Jesse Knight (NSERC PhD Student)

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Jesse is a PhD student working with Sharmistha (Sept 2019, NSERC CGS-D). Jesse first joined the team in April 2018 as research staff (mathematical modeler and data scientist). He was awarded the NSERC Doctoral Award for his PhD studies Jesse comes from a biomedical engineering background (MASc 2017, BEng 2015; University of Guelph). His previous work focused on automated segmentation of brain MRI and analysis of digital histopathology.

Jesse enjoys developing new mathematical models of epidemiologic phenomena and incorporating them into deterministic compartmental models of STI transmission. His recent work explored how turnover of individuals between risk groups could influence the projected importance of reaching key populations with care. He presented his work on turnover at 2019 International Society for Sexually Transmitted Diseases Research (oral presentation) and his modeling of the consequence of unmet HIV treatment needs of key populations at Conference on Retroviruses and Opportunistic Infections 2019. He is also interested in complex mixing patterns in STI transmission models, and advanced techniques for model fitting. Jesse’s PhD research will explore how differences in model structure can influence epidemic projections of HIV in Southern Africa, with a focus on modeling of key populations.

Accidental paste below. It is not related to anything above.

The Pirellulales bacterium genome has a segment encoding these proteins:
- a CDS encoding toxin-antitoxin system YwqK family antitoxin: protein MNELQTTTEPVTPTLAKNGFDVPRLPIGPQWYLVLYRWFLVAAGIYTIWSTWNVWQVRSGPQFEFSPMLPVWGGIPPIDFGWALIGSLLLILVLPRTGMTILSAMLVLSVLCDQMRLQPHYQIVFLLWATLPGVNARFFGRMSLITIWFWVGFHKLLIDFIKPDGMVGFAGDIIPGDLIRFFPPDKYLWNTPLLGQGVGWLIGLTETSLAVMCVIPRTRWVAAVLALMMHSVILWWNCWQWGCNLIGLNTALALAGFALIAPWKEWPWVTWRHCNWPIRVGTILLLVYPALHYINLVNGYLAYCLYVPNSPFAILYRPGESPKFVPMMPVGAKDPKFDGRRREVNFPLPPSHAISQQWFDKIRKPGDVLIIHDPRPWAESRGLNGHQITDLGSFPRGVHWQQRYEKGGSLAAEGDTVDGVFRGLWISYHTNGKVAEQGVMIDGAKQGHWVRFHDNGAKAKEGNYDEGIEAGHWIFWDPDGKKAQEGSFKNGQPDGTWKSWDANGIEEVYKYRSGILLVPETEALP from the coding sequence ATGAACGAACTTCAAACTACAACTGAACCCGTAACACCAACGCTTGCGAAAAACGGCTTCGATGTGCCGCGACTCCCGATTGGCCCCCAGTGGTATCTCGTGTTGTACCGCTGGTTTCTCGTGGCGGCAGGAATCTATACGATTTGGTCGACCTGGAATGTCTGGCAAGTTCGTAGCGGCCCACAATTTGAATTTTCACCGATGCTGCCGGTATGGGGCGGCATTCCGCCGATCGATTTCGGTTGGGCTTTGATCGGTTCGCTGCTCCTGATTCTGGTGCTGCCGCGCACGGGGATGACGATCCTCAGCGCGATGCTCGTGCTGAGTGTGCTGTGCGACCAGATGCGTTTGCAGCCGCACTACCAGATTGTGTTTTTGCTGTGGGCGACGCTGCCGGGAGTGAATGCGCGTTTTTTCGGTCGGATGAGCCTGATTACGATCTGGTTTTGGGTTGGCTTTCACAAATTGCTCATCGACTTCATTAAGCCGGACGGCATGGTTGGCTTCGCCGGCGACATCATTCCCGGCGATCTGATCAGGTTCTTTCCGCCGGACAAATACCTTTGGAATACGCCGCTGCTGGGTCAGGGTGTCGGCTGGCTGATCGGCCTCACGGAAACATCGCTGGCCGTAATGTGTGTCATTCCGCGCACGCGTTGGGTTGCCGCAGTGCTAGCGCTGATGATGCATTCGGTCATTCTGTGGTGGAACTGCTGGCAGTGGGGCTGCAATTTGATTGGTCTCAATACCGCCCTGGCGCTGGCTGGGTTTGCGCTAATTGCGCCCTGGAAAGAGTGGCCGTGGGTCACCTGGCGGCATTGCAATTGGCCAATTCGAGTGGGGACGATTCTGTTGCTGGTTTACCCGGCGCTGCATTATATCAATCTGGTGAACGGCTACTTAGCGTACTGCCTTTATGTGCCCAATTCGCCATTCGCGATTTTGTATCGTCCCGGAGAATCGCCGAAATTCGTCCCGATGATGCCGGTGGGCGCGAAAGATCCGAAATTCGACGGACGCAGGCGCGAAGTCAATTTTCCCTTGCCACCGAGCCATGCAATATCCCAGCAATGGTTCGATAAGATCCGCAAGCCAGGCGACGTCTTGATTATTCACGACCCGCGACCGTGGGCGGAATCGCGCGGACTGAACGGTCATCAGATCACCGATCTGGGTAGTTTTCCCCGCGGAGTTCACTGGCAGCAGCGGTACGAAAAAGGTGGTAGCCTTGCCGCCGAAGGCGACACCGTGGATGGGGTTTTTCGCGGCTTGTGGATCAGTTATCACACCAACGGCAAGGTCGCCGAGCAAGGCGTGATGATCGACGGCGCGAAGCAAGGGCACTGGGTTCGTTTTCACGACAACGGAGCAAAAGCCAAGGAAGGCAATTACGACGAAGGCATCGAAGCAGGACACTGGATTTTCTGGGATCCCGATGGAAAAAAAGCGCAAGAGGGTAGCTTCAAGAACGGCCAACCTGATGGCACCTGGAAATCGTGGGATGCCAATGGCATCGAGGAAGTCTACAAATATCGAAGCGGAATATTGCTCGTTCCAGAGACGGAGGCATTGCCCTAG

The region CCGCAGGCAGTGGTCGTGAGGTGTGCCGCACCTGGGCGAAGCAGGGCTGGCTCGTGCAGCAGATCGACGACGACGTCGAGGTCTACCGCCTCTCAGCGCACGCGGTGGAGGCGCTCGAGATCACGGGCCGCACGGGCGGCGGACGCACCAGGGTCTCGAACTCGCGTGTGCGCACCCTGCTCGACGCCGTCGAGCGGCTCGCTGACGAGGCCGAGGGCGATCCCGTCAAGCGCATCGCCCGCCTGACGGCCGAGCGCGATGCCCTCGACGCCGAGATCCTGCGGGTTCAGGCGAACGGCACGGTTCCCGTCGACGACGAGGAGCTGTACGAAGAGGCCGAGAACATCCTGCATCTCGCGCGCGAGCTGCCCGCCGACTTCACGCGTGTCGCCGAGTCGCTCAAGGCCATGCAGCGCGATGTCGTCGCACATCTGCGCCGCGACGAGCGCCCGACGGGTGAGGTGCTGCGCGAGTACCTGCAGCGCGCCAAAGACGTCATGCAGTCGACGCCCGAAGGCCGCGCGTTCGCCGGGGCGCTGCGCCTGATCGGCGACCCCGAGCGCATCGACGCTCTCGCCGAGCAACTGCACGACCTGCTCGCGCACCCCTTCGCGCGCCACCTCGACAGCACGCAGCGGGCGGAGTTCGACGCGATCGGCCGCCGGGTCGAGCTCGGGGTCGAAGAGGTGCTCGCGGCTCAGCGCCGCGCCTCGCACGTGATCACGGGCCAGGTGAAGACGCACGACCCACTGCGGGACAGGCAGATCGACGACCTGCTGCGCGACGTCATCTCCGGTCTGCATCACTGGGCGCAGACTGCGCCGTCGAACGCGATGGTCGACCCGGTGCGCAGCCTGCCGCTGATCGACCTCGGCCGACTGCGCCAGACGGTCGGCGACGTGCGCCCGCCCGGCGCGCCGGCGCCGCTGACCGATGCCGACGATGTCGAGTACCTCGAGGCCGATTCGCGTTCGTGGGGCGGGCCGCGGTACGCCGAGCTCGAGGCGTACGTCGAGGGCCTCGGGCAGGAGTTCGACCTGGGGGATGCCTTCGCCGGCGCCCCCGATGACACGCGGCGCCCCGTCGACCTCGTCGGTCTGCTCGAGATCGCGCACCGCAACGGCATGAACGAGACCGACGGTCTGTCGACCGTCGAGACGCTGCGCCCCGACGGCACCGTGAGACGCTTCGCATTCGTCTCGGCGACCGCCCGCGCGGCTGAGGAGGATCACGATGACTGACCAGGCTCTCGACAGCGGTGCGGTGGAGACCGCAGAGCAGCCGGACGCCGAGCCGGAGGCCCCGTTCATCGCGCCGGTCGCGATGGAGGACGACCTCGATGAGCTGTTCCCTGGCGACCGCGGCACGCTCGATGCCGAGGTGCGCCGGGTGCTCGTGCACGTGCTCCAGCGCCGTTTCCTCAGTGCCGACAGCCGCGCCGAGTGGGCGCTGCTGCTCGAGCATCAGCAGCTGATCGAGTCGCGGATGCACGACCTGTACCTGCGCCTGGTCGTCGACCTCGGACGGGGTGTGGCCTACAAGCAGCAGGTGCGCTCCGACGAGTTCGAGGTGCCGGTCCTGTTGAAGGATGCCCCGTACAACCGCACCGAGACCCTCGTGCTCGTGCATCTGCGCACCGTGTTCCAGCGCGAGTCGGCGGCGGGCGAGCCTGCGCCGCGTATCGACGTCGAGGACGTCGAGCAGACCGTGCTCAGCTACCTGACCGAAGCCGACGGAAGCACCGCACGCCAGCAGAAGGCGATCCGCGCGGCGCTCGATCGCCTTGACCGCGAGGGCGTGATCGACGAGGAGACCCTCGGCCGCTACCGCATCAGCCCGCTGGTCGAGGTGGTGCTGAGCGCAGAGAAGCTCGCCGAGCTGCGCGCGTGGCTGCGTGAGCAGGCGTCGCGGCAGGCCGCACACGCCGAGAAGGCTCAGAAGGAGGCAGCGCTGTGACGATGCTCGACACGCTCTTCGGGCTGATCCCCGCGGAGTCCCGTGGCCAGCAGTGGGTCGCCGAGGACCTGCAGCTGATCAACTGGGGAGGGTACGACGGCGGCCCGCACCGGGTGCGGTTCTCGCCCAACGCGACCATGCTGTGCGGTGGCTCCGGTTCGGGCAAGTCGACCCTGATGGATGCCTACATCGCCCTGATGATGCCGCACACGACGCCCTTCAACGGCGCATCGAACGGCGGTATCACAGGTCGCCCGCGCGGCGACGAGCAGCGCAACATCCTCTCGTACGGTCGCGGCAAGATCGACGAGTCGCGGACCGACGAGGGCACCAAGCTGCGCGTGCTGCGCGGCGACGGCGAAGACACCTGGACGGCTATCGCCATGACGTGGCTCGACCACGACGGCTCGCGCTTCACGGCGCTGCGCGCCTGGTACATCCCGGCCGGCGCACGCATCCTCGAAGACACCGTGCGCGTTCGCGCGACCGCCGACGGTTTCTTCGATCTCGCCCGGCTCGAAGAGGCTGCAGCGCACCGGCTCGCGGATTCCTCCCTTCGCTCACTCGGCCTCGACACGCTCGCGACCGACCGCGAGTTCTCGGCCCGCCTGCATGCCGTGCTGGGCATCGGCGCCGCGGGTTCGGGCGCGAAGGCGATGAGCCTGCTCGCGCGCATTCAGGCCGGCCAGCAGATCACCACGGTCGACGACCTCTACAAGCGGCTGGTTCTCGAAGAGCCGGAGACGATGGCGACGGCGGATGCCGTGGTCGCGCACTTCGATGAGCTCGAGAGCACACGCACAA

Jesse has made several unsuccessful attempts to fully automate his life using bash scripting. In his spare time, Jesse likes to: go backcountry camping, pester you to try LaTeX, and worry about the climate crisis.

Jesse’s turnover paper is now in preprint:

  • Knight J, Baral SD, Schwartz S, Wang L, Ma H, Young K, Hausler H, Mishra S. (2020). Contribution of high risk groups’ unmet needs may be underestimated in epidemic models without risk turnover: a mechanistic modelling analysis. [Preprint available].

Jesse’s other papers with the team include: